seasonal clothingWhere do you store your seasonal clothing? The ideal situation is to store clothing from all seasons together, but not everyone can do that.  If you have a huge closet with plenty of storage, it may not be an issue. For those of us that don’t have big closets and no so much storage, we have to get creative when we switch our wardrobe twice a year.

Spring is here and it’s time to make a wardrobe switch.  Warmer weather means we can put away the warm sweaters, wool pants and bulky coats.  Short sleeves, jackets, and other lightweight pieces can now come out and play.

It’s a good time to do a purge as you put away your winter seasonal clothing. The less you have to put away, the less space is required.

Maybe you can take this opportunity to hold a clothes swap party with your family and friends. This is sort of a double-edge sword since you may end up with more clothes! Try to keep in mind that you are trying to reduce the amount of your clothes.  After the swap is done, all the items that no one wants are typically donated to a favorite charity.

After you do a seasonal clothing purge, you need some options for out-of-season clothing storage to keep your in-season clothes easily accessible. The option you choose will be specific to your situation.

Before you store any type of clothing for a long period of time, please make sure they are clean and dry.  It’s also a good idea to place sachets of lavender in the container to keep out moths (moths hate lavender), and keep your clothing smelling fresh.

Check out the options below for ideas that fit your situation.  If you know of a solution not on this list, please share it in the comments box below.

Seasonal Clothing Storage Options

  • Space Bags – There are a number of companies that sell space bags. If you aren’t familiar with these, they are plastic bags to store clothing & bedding. You place items in the bag, then vacuum out the air and then seal them with the attached plug. They’re great for bulky items to store in small spaces.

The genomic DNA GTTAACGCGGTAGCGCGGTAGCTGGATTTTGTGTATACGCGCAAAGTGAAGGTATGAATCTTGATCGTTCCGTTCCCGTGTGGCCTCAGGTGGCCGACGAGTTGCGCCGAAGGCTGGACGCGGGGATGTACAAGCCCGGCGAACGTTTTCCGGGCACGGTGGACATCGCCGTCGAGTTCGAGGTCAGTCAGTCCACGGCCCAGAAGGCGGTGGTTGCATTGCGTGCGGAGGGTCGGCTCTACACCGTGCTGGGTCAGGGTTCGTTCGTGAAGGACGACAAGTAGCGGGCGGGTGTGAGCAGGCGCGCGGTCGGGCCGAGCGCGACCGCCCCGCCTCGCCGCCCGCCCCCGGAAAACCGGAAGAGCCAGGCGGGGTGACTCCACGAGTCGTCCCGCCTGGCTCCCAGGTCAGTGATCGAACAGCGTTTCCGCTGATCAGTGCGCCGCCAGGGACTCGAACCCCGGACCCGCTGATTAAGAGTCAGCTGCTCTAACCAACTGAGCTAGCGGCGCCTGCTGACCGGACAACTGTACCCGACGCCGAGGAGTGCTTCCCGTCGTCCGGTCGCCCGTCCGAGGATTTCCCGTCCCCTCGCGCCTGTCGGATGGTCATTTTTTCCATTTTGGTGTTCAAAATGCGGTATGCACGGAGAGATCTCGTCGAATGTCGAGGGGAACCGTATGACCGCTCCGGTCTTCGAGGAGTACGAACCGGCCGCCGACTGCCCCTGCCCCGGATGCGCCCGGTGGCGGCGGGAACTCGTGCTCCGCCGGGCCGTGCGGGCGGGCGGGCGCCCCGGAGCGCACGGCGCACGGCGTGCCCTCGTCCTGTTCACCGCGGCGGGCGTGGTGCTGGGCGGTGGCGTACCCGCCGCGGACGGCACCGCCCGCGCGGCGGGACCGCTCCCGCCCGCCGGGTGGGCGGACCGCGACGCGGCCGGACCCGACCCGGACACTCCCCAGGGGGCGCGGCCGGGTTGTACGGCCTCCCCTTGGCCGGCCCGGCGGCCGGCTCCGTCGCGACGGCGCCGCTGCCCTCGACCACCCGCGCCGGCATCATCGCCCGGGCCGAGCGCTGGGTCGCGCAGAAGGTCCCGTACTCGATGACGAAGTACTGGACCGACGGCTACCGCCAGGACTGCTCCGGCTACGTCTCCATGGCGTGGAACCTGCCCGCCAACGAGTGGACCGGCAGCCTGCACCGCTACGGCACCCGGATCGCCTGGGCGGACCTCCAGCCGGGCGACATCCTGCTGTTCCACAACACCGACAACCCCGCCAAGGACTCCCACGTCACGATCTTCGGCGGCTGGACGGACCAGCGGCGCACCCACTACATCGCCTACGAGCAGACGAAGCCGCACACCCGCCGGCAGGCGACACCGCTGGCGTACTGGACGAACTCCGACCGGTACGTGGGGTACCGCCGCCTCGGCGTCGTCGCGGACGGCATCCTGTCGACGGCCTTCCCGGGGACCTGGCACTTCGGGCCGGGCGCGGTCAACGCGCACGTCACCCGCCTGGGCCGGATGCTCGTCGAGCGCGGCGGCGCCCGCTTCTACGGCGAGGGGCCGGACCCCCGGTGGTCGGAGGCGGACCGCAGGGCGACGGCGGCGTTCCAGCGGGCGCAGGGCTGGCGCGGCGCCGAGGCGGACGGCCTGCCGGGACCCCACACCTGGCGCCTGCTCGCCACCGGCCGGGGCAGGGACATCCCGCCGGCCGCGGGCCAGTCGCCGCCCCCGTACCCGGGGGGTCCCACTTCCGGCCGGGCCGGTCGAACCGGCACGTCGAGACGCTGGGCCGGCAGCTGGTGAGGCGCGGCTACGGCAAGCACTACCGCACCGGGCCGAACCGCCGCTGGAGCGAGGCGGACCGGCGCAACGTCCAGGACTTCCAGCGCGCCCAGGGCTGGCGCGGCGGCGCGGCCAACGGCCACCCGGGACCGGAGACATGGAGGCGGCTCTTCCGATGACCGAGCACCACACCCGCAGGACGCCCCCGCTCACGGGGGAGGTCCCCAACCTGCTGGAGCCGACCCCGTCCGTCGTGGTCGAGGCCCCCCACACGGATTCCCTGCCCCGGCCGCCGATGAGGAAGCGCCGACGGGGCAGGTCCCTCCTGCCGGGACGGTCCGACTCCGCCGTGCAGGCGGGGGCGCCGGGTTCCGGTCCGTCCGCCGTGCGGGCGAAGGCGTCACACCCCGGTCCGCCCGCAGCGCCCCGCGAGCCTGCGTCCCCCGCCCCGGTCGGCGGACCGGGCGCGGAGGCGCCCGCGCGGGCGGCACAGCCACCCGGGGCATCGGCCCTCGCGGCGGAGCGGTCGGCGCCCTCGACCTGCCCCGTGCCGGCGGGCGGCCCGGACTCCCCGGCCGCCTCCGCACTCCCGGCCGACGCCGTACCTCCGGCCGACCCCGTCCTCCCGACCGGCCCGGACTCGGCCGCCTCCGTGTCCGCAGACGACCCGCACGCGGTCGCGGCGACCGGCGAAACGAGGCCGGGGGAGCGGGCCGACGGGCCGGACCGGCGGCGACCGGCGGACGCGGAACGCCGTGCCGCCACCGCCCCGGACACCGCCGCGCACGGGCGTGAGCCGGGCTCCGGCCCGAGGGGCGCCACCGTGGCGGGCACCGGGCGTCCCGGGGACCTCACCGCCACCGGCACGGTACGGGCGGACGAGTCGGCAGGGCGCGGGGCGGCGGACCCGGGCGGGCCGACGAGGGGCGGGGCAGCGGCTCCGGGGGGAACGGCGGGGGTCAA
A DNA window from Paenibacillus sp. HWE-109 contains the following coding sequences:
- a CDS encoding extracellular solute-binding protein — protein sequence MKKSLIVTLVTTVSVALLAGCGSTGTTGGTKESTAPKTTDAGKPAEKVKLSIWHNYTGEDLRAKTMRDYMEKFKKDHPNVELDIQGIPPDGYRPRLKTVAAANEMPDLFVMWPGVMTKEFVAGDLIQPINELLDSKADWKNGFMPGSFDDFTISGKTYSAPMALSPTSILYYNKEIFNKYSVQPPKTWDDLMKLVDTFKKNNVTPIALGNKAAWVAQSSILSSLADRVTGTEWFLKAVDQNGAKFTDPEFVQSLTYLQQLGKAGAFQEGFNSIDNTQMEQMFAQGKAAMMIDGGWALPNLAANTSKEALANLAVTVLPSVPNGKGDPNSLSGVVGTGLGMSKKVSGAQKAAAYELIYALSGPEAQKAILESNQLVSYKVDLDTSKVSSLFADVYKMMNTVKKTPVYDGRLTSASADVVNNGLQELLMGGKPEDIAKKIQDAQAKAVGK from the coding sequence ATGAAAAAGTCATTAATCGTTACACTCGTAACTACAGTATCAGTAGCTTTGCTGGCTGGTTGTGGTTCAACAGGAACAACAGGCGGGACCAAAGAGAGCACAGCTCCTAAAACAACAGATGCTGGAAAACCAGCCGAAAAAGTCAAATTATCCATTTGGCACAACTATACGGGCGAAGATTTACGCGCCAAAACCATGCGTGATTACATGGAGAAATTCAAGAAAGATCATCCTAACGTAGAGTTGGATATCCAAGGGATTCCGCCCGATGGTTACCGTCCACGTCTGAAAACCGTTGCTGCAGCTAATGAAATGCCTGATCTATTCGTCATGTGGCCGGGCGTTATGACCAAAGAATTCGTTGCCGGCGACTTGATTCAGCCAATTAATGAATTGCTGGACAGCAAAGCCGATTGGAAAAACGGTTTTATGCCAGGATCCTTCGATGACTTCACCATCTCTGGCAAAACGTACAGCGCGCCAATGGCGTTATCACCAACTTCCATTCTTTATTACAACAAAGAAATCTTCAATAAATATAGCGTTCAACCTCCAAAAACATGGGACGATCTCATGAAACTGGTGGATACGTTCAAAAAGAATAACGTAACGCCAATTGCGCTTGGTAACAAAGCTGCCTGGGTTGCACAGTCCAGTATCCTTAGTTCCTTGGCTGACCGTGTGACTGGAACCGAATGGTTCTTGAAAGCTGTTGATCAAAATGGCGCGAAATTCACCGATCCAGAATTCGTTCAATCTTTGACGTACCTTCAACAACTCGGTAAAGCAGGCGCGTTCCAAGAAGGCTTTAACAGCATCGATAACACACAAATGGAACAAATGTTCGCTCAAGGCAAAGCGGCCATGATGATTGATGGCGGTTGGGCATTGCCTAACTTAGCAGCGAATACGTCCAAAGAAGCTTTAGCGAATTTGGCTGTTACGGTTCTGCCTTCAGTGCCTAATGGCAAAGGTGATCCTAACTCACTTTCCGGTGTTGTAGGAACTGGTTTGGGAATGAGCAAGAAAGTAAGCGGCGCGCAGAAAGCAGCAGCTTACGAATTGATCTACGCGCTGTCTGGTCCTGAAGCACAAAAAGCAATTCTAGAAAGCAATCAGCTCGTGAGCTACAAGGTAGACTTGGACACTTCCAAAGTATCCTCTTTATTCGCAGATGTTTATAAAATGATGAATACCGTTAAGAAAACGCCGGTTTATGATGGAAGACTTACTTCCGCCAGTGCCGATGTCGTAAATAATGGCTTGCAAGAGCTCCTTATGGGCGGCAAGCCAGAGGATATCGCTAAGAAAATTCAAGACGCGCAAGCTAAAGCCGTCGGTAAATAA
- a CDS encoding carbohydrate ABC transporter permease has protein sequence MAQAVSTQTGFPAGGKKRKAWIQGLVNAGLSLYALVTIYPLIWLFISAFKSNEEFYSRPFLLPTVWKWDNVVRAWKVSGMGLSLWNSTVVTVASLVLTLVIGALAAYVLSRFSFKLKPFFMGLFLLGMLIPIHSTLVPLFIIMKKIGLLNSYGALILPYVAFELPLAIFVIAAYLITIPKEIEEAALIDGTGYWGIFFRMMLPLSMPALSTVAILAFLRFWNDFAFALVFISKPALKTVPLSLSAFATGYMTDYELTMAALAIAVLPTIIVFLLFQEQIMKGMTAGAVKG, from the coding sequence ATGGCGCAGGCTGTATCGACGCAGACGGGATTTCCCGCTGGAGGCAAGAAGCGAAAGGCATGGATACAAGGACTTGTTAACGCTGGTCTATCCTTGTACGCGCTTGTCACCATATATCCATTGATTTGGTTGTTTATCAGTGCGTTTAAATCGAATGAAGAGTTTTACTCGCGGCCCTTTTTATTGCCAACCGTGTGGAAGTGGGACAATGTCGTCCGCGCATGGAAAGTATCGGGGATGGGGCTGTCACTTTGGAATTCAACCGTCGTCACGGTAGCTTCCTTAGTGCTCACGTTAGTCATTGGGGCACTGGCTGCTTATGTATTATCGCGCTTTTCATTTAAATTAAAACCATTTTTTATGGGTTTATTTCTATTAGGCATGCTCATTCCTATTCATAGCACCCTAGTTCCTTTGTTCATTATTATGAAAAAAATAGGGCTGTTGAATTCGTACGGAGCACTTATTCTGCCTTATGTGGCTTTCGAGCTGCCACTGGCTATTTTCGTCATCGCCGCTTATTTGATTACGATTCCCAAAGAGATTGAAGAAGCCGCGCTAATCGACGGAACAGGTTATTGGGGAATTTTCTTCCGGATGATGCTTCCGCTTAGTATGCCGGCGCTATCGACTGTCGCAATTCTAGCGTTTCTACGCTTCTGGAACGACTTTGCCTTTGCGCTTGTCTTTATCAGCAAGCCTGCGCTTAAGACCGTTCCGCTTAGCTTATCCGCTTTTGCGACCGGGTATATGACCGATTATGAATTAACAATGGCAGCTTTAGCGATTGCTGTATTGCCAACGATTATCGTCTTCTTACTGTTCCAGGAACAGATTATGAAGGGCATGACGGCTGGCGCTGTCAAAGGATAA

• Underbed storage containers – Some beds have built-in drawers, if yours doesn’t, there are underbed storage containers that work pretty much the same way. They are flat, have lids and some even have wheels for easy access. They work well to store seasonal clothing.
  • Basement – This option is a little tricky. Some basements are damp and musty, so I wouldn’t recommend clothing storage for these types of basements. For others that are dry, plastic bins work well, as long as the clothing is clean and dry, and you place lavender sachets in the containers to keep out moths and keep your clothing smelling fresh as mentioned above. Wardrobes work well in dry basements also.  I have one in my basement that I use for seasonal hanging clothes, and have never had an issue.
  • Cedar chests and closets – This is a wonderful option for long-term clothing storage. Moths also hate cedar so it’s built-in protection! Some people don’t like the cedar smell so it’s a preference thing but still a good option.
  • Off-site storage – There are companies that will store seasonal clothing for a fee, search in your area. The one I found during an on-line search is in North Carolina. They are a dry cleaner service that will store your seasonal clothing at their locations. If this is something you are interested in, search for this service in your area. The other option for off-site storage of clothing is a public storage unit.  If this is an option that may work for you, consider the tips above for storing clothing in a basement.  There are storage units that are climate controlled.  This may be a better option for storing clothing.